The isolation of tryptophan was first reported by Frederick Hopkins in 1901 through hydrolysis of casein. From 600 grams of crude casein one obtains 4-8 grams of tryptophan.
Read more about this topic: Tryptophan
Other articles related to "isolation":
... The greatest misery of sickness is solitude." —John Donne Isolation is another prominent theme of the story and results from the breakdown of communication ... left her home, finally, because she had come near to killing herself.” A sense of isolation can often accompany an illness, leaving one feeling ... writes, "The research into psychological defenses confirms the idea that all types of isolation are associated with a specific sense of fear ...
... Isolation (illusion), an illusion whereby a prop appears to float in space Isolation (poker) ...
... Introversion merely describes the need to socially "recharge in isolation" rather than "recharge with company", which describes Extroversion ... chance of getting lonely in crowds or gatherings, but feel normal in isolation or perhaps with a few close individuals ... Extroverts may feel more lonely in isolation or with few individuals around ...
... two inmates of the High Security Unit (HSU), a high-security isolation unit in the basement of the Federal Correctional Institution (currently the Federal Medical Center) in ... underground political prison that practiced isolation and sensory deprivation ... to save my own sanity." She added that she began writing partly because the intense isolation of prison was threatening to cut her off completely from the "real world," and that she did not want to lose her ...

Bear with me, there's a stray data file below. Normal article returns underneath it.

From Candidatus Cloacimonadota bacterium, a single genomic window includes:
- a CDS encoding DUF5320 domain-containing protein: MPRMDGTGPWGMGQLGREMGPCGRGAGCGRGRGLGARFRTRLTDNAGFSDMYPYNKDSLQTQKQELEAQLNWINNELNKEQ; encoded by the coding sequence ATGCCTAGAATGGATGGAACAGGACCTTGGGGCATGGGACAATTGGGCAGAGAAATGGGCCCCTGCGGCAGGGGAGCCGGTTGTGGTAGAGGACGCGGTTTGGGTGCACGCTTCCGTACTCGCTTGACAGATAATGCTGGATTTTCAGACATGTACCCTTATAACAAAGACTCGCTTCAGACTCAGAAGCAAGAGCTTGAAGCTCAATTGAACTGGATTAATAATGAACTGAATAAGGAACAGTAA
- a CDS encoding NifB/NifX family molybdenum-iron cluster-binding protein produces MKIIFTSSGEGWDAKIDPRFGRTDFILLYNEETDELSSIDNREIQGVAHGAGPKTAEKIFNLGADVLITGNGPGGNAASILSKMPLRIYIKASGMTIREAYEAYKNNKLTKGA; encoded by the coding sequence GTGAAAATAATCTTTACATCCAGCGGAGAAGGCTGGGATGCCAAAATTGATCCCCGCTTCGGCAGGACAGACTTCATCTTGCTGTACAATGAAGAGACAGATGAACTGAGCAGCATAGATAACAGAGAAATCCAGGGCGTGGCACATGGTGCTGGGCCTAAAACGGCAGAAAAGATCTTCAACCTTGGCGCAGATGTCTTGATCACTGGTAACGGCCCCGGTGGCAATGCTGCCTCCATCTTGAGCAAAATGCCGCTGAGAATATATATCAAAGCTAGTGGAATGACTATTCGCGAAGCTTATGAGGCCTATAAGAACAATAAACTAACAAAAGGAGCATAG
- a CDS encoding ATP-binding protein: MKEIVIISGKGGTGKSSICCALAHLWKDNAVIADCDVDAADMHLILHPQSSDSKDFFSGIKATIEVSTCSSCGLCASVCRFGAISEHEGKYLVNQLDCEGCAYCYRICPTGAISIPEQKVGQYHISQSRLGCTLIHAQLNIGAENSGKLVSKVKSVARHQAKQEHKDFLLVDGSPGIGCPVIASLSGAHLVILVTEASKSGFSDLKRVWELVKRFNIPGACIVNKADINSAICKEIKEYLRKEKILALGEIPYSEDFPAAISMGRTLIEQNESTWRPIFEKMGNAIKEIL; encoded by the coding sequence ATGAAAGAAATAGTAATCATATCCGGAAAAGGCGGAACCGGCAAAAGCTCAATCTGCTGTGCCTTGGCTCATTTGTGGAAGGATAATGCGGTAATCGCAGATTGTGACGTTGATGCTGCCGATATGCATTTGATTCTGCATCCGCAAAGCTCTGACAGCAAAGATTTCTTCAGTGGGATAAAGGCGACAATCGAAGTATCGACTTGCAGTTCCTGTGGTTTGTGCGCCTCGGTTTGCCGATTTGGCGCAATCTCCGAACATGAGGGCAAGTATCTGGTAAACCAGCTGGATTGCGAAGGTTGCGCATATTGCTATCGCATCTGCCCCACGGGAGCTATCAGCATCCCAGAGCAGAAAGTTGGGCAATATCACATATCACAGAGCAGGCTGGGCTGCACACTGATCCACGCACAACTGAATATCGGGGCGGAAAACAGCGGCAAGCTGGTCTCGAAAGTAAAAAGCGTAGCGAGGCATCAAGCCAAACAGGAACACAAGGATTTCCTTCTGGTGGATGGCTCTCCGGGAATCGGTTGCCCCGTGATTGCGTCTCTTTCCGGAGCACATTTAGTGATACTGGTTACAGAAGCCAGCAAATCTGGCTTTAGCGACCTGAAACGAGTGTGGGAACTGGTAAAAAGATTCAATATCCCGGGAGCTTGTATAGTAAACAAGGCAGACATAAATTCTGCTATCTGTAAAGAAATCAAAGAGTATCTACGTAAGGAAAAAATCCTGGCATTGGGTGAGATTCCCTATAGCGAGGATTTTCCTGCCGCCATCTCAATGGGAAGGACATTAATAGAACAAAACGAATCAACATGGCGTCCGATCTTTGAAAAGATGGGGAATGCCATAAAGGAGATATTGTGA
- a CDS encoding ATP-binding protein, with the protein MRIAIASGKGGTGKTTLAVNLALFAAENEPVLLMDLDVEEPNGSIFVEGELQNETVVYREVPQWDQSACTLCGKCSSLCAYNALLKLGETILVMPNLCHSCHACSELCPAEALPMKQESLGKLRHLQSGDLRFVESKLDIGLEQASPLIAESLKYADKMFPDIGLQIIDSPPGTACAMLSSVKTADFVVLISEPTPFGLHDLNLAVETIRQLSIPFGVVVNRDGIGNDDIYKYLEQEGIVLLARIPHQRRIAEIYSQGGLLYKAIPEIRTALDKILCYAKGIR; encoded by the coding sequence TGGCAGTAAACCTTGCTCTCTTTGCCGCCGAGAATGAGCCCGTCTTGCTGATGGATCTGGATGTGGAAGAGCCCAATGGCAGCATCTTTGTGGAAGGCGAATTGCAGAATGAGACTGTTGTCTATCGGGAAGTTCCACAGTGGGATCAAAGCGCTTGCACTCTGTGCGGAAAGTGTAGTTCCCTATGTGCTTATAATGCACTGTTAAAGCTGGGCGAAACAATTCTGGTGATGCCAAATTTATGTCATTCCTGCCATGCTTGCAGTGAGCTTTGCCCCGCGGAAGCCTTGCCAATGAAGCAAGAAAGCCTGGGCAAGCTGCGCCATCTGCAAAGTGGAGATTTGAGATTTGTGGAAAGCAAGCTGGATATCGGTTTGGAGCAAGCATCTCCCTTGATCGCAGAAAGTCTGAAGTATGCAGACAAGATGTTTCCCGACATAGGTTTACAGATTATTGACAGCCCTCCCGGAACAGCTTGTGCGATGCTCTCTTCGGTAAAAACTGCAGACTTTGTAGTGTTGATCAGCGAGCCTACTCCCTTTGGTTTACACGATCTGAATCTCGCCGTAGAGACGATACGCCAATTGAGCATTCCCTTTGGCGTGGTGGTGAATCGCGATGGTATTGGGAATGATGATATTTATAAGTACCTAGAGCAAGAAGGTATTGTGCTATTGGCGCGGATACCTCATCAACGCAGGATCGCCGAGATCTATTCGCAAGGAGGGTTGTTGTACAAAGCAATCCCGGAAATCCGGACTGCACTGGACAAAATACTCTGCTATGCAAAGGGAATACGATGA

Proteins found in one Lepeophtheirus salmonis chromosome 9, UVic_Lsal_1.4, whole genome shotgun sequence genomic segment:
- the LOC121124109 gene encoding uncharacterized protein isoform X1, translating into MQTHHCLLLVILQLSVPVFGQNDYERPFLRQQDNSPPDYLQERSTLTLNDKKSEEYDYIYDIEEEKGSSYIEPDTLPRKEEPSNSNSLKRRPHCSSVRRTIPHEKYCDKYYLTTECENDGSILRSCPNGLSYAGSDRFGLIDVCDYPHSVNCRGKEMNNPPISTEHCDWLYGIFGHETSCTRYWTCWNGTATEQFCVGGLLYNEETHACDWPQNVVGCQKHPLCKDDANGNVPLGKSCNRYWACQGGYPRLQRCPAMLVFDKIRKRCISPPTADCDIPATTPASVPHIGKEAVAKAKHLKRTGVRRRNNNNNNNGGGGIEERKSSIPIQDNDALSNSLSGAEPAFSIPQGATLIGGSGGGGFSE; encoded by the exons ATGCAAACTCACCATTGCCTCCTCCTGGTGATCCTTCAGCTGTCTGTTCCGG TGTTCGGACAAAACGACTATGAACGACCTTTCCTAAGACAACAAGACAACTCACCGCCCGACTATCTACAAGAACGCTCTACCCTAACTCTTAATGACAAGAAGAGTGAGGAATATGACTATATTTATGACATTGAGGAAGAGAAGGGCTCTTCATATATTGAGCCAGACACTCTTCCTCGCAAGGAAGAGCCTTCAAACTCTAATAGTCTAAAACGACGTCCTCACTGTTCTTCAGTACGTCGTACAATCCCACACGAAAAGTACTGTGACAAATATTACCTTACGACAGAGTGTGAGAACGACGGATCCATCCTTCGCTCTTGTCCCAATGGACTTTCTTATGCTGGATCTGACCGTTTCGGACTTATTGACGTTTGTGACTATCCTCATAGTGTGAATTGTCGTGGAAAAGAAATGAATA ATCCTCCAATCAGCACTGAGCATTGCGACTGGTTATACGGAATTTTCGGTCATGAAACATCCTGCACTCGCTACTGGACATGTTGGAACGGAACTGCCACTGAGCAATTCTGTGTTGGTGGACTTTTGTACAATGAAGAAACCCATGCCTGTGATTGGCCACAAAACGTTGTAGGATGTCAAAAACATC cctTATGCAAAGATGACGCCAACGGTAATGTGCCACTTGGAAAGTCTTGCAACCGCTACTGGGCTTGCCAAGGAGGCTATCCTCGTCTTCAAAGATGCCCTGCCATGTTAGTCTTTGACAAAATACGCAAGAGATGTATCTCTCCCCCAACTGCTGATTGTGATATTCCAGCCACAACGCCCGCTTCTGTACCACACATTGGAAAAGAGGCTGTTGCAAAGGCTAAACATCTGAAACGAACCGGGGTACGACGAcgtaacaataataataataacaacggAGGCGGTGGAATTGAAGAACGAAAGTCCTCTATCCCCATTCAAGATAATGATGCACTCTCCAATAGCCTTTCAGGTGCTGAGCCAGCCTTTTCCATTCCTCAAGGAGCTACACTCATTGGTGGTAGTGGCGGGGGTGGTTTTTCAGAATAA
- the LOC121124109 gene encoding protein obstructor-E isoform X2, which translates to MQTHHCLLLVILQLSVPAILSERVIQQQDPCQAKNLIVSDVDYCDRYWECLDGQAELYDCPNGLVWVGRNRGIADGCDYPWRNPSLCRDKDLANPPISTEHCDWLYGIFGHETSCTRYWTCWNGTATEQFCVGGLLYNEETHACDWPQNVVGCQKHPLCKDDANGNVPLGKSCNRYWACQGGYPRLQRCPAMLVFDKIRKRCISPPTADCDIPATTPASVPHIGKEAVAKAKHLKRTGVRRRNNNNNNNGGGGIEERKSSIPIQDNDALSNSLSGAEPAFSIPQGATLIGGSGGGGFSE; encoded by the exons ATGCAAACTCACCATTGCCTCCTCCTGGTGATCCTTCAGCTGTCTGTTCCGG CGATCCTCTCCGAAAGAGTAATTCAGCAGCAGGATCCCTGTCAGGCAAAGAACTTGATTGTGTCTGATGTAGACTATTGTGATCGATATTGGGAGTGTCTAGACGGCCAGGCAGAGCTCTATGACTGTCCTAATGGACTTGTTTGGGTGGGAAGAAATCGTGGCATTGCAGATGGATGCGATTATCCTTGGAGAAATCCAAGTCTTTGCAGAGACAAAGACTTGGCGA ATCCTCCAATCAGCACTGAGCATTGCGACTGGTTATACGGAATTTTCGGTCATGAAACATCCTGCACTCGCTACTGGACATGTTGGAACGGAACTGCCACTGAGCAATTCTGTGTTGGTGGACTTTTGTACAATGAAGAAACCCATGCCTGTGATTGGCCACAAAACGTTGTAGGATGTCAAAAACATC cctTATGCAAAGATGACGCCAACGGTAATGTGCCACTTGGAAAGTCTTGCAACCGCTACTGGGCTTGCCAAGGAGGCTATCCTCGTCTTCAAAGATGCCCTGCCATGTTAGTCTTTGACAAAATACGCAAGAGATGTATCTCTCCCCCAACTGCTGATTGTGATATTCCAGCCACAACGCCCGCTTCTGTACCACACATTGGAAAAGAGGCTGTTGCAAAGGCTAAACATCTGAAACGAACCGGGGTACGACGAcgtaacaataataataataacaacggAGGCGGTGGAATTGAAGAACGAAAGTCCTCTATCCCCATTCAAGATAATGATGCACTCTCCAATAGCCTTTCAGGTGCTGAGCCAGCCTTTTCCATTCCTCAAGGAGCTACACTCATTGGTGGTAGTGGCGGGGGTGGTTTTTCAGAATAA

Famous quotes containing the word isolation:
“But your isolation must not be mechanical, but spiritual, that is, must be elevation.”
—Ralph Waldo Emerson (18031882)
“But, my dear, you cannot live in isolation from the human race, you know.”
—John Clifford, U.S. screenwriter, and Herk Harvey. Minister (Stan Levitt)
“There is a very holy and a very terrible isolation for the conscience of every man who seeks to read the destiny in affairs for others as well as for himself, for a nation as well as for individuals. That privacy no man can intrude upon. That lonely search of the spirit for the right perhaps no man can assist.”
—Woodrow Wilson (18561924)